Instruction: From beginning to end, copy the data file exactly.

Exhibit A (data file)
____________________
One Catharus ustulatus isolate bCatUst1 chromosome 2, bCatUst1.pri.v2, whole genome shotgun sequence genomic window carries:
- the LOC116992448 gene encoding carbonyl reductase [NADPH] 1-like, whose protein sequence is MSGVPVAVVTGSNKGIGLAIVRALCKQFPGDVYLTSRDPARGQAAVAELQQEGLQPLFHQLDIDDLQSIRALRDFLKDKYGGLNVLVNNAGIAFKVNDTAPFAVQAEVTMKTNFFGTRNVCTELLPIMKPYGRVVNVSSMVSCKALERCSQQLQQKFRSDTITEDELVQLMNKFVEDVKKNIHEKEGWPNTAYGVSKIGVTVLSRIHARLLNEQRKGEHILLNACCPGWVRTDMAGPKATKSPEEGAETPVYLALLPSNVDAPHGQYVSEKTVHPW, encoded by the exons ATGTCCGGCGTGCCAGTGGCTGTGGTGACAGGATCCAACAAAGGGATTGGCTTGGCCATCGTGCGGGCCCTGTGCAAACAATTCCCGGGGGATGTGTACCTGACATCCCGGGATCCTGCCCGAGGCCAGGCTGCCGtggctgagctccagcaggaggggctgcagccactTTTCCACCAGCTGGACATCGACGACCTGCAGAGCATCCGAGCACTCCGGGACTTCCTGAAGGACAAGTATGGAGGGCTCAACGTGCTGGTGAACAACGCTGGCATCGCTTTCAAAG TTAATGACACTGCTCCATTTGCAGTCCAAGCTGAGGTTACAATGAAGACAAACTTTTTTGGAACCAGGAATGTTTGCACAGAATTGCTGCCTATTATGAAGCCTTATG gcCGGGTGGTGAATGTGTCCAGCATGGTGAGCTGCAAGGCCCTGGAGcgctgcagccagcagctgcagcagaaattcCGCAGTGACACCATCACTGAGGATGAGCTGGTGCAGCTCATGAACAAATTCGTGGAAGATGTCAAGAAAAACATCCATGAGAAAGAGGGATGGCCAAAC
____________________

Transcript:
One Catharus ustulatus isolate bCatUst1 chromosome 2, bCatUst1.pri.v2, whole genome shotgun sequence genomic window carries:
- the LOC116992448 gene encoding carbonyl reductase [NADPH] 1-like, whose protein sequence is MSGVPVAVVTGSNKGIGLAIVRALCKQFPGDVYLTSRDPARGQAAVAELQQEGLQPLFHQLDIDDLQSIRALRDFLKDKYGGLNVLVNNAGIAFKVNDTAPFAVQAEVTMKTNFFGTRNVCTELLPIMKPYGRVVNVSSMVSCKALERCSQQLQQKFRSDTITEDELVQLMNKFVEDVKKNIHEKEGWPNTAYGVSKIGVTVLSRIHARLLNEQRKGEHILLNACCPGWVRTDMAGPKATKSPEEGAETPVYLALLPSNVDAPHGQYVSEKTVHPW, encoded by the exons ATGTCCGGCGTGCCAGTGGCTGTGGTGACAGGATCCAACAAAGGGATTGGCTTGGCCATCGTGCGGGCCCTGTGCAAACAATTCCCGGGGGATGTGTACCTGACATCCCGGGATCCTGCCCGAGGCCAGGCTGCCGtggctgagctccagcaggaggggctgcagccactTTTCCACCAGCTGGACATCGACGACCTGCAGAGCATCCGAGCACTCCGGGACTTCCTGAAGGACAAGTATGGAGGGCTCAACGTGCTGGTGAACAACGCTGGCATCGCTTTCAAAG TTAATGACACTGCTCCATTTGCAGTCCAAGCTGAGGTTACAATGAAGACAAACTTTTTTGGAACCAGGAATGTTTGCACAGAATTGCTGCCTATTATGAAGCCTTATG gcCGGGTGGTGAATGTGTCCAGCATGGTGAGCTGCAAGGCCCTGGAGcgctgcagccagcagctgcagcagaaattcCGCAGTGACACCATCACTGAGGATGAGCTGGTGCAGCTCATGAACAAATTCGTGGAAGATGTCAAGAAAAACATCCATGAGAAAGAGGGATGGCCAAAC